SHP Profs Weave Pandemic into Their Bing Overseas Classes
Stanford Health Policy's Mark Hlatky and Loren Baker spent the Fall term teaching Stanford students in Florence and Paris. They tell us how they weaved COVID into their classes — and what it was like to be in these iconic cities during the pandemic.
Fifty percent of the population of Florence was wiped out by the Black Death in the 14th century — so what better time and place to teach a class about the science and medicine during the Renaissance?
Two Stanford Health Policy professors spent the Fall quarter teaching Stanford undergrads in the Bing Overseas Studies Program in Florence and Paris — just after the COVID-19 delta variant had washed over Europe and North America, and heightening awareness of how pandemics affect history.
“Living through the COVID pandemic definitely gave the students more insights in the horrific legacy of the Black Death and other plagues that affected Europe profoundly,” said Mark Hlatky, a professor of health policy. He taught the course, “Galileo, Leonardo da Vinci, and the Scientific Revolution in Italy,” designed to take advantage of the setting in Florence and dispel the notion that art was the only vital legacy of the Renaissance.
“The quarantine was actually invented in Italy because of the Black Death — Venice kept ships offshore for 40 days, or quaranta giorni in Italian," said Hlatky, who is also a professor of cardiovascular medicine. "In my class we definitely discussed how the plague affected Florence and the rest of Europe, and how doctors wore plague suits to ward off infections. We also discussed how to evaluate evidence about which treatments work, and tied that directly to current management of COVID with vaccinations and treatments such as steroids. It underscored how science worked, then and now, to identify effective management."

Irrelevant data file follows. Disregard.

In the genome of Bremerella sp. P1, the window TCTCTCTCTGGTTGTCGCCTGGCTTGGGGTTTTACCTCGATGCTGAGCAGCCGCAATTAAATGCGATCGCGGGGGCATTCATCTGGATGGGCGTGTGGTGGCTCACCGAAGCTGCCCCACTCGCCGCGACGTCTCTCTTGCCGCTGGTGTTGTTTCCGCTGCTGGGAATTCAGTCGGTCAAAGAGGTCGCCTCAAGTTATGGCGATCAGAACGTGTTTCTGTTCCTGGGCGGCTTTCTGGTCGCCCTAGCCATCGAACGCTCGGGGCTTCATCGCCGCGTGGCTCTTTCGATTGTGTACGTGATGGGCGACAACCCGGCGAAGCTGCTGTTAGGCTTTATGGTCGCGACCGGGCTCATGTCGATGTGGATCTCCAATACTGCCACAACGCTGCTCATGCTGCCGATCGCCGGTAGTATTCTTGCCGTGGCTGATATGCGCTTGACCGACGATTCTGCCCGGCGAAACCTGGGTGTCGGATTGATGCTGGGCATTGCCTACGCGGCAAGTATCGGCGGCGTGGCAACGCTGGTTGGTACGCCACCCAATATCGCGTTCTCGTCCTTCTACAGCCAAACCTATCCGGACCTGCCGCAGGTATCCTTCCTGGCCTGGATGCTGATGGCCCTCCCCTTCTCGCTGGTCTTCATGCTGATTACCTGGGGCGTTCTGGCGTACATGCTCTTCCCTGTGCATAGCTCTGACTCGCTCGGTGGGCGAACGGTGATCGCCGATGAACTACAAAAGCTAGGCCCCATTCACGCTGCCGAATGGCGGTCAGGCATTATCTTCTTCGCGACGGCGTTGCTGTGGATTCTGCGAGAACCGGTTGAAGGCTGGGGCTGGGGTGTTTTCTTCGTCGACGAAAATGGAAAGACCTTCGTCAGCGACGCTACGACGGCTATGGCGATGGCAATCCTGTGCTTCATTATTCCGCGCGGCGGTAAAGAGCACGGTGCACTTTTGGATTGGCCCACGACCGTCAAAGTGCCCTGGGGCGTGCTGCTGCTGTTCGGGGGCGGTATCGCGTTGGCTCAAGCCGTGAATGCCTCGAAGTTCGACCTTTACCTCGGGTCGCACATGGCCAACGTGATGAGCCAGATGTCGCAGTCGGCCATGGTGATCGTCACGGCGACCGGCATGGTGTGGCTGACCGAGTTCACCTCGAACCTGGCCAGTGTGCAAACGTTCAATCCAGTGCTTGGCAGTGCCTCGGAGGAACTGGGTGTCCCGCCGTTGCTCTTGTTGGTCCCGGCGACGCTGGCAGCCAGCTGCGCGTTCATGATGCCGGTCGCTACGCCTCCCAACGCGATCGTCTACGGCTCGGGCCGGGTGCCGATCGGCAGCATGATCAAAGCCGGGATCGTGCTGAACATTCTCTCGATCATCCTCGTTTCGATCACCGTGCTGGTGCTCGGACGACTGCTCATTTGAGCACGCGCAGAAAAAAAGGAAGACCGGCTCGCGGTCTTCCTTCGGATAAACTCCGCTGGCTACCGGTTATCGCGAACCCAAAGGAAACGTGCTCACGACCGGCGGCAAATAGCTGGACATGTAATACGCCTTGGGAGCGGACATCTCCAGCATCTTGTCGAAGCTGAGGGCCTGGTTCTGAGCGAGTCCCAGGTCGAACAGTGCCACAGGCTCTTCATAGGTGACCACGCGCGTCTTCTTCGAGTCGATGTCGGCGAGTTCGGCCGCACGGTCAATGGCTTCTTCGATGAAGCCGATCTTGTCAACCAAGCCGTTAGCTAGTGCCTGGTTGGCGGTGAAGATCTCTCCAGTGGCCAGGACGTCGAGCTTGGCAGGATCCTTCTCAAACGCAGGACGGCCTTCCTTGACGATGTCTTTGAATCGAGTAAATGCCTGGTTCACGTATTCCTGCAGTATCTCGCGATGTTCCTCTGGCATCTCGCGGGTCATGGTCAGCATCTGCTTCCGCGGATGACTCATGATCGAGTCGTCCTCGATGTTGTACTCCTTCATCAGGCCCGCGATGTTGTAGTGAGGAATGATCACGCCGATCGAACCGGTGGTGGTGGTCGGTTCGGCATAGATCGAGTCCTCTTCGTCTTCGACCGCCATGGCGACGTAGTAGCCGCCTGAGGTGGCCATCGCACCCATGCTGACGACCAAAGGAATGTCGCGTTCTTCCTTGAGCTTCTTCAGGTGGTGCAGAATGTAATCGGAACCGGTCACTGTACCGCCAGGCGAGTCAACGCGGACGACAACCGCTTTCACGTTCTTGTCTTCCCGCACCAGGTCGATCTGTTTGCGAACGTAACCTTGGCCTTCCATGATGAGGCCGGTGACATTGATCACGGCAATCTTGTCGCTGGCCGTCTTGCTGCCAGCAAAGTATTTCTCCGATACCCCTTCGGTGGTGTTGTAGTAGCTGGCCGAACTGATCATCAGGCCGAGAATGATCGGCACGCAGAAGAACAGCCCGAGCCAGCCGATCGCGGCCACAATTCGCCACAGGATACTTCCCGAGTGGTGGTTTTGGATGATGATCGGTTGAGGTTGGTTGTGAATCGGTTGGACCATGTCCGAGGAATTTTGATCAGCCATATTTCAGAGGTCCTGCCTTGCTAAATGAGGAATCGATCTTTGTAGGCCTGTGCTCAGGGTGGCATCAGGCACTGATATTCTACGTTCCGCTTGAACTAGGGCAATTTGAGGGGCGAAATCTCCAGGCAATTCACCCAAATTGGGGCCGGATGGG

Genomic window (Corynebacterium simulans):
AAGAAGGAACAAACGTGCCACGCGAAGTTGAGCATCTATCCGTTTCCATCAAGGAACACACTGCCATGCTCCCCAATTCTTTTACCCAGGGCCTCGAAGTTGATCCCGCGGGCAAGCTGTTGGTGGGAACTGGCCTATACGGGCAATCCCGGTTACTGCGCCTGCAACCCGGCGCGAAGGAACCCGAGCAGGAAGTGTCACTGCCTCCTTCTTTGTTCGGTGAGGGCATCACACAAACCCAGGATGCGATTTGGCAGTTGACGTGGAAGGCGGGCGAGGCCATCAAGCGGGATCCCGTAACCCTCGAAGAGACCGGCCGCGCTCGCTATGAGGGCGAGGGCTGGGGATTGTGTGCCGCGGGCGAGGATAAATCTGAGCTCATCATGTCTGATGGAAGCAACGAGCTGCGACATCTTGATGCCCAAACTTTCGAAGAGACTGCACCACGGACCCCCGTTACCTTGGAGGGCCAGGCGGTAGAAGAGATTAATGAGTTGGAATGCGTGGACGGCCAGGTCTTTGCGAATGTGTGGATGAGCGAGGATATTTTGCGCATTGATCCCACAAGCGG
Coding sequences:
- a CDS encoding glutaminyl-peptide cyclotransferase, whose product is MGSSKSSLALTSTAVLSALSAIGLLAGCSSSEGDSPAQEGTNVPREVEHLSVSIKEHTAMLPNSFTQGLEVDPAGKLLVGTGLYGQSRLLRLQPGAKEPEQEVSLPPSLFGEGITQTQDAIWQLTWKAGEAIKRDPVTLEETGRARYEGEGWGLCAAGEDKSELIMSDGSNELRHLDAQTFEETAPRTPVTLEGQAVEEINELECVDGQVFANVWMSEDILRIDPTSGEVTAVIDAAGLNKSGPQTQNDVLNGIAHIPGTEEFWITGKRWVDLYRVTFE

The Florence program was down to six students due to the pandemic. One tested positive on arrival, and four were quarantined as a result. But with weekly testing, masking in the teaching facilities, and precautions by students, faculty, and staff, the program went smoothly for the rest of autumn quarter.
“Even though COVID continued to circulate, there was a great esprit des corps in the small group, perhaps bonded by shared adversity,” Hlatky said. “On the plus side, there was a distinct lack of tourists, so Florence was remarkably quiet and uncrowded. It’s hard to imagine walking across the Ponte Vecchio without another soul around — but it happened. It was great for all of us to being living and working in the city, not just being tourists, and truly experience the fabric of that great city.”
The class visited such sites as the Hospital of Santa Maria Nuova, which opened in the 13th century, and cared for plague victims and was the site where Leonardo performed some human dissections. They saw some of Galileo’s original telescope and scientific instruments, as visited the villa where Galileo spent the last years of his life under house arrest after his trial for heresy by the Catholic Church and promoting his belief that the Earth revolves around the sun.
Heading Up to Paris
Loren Baker, a professor of health policy and the Bing Professor of Human Biology, spent the fall quarter in Paris teaching a course on health-care systems in the Europe and the United States. Baker’s course “Health Policy and Health Care System Design” took a particular look at the health-care system in France and the UK, reflecting two approaches to providing health care quite different from the U.S. system. The students looked at topics including health insurance, the roles of doctors and hospitals, and pharmaceutical products and prices.
“There are certainly things that the U.S. can learn from European systems,” said Baker, “and some things that the European systems can learn from us. It was fun to explore that with the students.”
“The pandemic certainly gave students a novel opportunity to see health-care systems and health policy in a new light,” Baker said. France had elaborate public health measures in place to encourage testing and vaccination, particularly in response to major stresses on their health-care system from high case levels early in the pandemic. “Seeing those measures around us on a day-to-day basis helped make the challenges of effectively running health-care systems easy to appreciate.”
Thirteen students attended the Paris program in the fall, down from the typically much higher numbers, but the program ran smoothly, with many health precautions, despite a surge in Covid cases in Paris toward the end of the quarter.
“Even with COVID, Paris offered a wealth of enriching opportunities for all of us to experience and appreciate a wonderful city in a deeper way,” Baker said.